Legal Legal Advice

Share Purchase Agreement (SPA) – guide and example

5 Jun 2023

If you are planning to buy or sell shares, a correctly drafted share purchase agreement (SPA) is essential. An SPA is a legal document and it must therefore comply with legislation by providing either party in the transaction with accurate information.

This guide sets out the main elements of a share purchase agreement and explains why accurate information is important to both the buyer and the seller.

Although the content of this article provides a kind of template for an SPA, it’s important to take professional advice before committing to an agreement. The laws governing share transfer are strict — any errors by the seller could prove costly and potentially damaging, while oversights by a buyer could lead to unforeseen problems and liabilities.

That makes it important to decide who drafts the share purchase agreement. Generally, it’s the buyer in conjunction with a solicitor who draws up the agreement because it’s the buyer who is taking the greatest risk.

Purpose of a share purchase agreement (SPA)

Before getting into detail, it’s important to understand what a share purchase agreement is and how it differs from other types of commercial agreement.

When a buyer purchases shares in a business, their aim is to gain partial or total control of the business. In that sense, an SPA is different from an agreement to purchase assets such as equipment, stock or property. An asset purchase does not give the buyer any form of control over the business.

The purpose of an SPA is to set out the scope and terms of the agreement, together with any necessary supporting information, to ensure that both parties understand their rights and liabilities resulting from a transfer of shares.


Scope of a share purchase agreement

An SPA includes a number of essential elements, including:

  • Definitions

  • The parties to the agreement

  • Information on the company selling shares

  • Purchase price of the shares

  • Title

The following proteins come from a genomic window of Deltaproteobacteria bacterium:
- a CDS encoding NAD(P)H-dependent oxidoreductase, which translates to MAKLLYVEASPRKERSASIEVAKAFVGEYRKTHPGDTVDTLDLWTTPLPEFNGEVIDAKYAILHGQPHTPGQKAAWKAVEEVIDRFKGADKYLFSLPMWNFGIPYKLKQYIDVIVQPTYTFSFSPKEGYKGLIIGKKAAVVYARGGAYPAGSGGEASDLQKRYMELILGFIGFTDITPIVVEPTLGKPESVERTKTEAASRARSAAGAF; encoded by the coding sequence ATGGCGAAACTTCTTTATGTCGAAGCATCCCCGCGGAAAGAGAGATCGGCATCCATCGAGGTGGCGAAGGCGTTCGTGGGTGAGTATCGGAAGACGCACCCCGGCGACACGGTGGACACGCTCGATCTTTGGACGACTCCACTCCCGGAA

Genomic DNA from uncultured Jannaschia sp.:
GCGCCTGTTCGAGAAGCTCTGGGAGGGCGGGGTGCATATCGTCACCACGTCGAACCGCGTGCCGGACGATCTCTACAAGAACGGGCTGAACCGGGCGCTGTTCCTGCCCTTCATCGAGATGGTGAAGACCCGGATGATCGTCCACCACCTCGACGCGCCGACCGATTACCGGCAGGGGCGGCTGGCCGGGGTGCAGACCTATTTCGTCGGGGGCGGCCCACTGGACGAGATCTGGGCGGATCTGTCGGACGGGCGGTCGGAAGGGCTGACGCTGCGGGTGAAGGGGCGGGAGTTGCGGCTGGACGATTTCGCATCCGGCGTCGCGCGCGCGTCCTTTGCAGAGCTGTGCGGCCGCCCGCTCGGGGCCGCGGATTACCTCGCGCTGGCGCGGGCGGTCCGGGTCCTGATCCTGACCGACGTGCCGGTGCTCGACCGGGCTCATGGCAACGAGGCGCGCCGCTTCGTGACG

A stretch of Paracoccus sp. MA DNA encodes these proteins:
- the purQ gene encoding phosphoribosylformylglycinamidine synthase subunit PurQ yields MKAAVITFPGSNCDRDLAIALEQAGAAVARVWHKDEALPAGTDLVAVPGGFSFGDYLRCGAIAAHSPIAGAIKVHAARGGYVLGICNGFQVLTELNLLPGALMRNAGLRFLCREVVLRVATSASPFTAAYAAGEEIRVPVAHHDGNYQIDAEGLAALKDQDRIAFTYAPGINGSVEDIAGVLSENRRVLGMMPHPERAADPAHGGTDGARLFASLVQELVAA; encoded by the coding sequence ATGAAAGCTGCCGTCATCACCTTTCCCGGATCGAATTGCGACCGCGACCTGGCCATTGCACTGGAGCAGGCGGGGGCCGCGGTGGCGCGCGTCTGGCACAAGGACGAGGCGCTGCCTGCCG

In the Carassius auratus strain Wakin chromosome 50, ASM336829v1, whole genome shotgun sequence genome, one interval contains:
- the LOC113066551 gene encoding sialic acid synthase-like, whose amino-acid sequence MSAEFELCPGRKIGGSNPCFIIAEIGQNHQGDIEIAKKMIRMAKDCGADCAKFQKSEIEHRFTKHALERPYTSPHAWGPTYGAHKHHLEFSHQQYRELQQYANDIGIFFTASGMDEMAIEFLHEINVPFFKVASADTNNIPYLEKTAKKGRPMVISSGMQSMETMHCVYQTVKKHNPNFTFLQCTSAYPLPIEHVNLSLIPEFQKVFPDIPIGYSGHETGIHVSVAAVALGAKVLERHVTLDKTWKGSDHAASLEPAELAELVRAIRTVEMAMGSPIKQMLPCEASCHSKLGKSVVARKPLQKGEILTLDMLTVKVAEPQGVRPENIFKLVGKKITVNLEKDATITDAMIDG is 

• Timetable for completion

  • Warranties

  • Restrictions following completion

  • Confidentiality requirements


SPAs contain many terms that have legal implications, so it is useful to include a ‘term sheet’ at the beginning of the document covering any legal terms that are possibly ambiguous, together with their definition.

This is a useful reference source that ensures both parties have a clear understanding of the terms and helps avoid any misunderstandings or future disputes.

Parties to the agreement

In the simplest share purchase agreement (SPA), there are two parties – the buyer and the seller or sellers if the company is owned by a number of shareholders. However, there may be other parties who have an interest in the shares, such as banks, landlords or other companies within a group.

All parties must provide their addresses and registered offices, together with a declaration that they have the right to sell or buy the shares.

The sellers must also declare that they have either individual or joint responsibility for the full amount of any liabilities that are disclosed in the SPA.

Information on the company selling shares

This section provides the buyer with comprehensive information on the company whose shares are on offer. This could include information on:

Related: Sole trader or limited company: Which is best for you?

business employees  

Purchase price of the shares

This section provides the buyer with information on the number and class of shares available for purchase together with the seller’s indication of the price per share. It should also include information on the method and currency of payment, together with the timescale for settlement.

The seller may provide an initial price per share, but price and timescale for settlement may vary if the transaction is based on performance. In that case, payment will be made in stages and the price will be based on the seller’s performance against agreed targets.


In this section, the parties agree that the seller will sell the shares and the buyer will purchase them at the agreed price and timescale.

The seller should also declare that they own the shares and have the right to sell them, and that there are no restrictions on the transfer of the shares. This declaration is known as ‘full title guarantee’.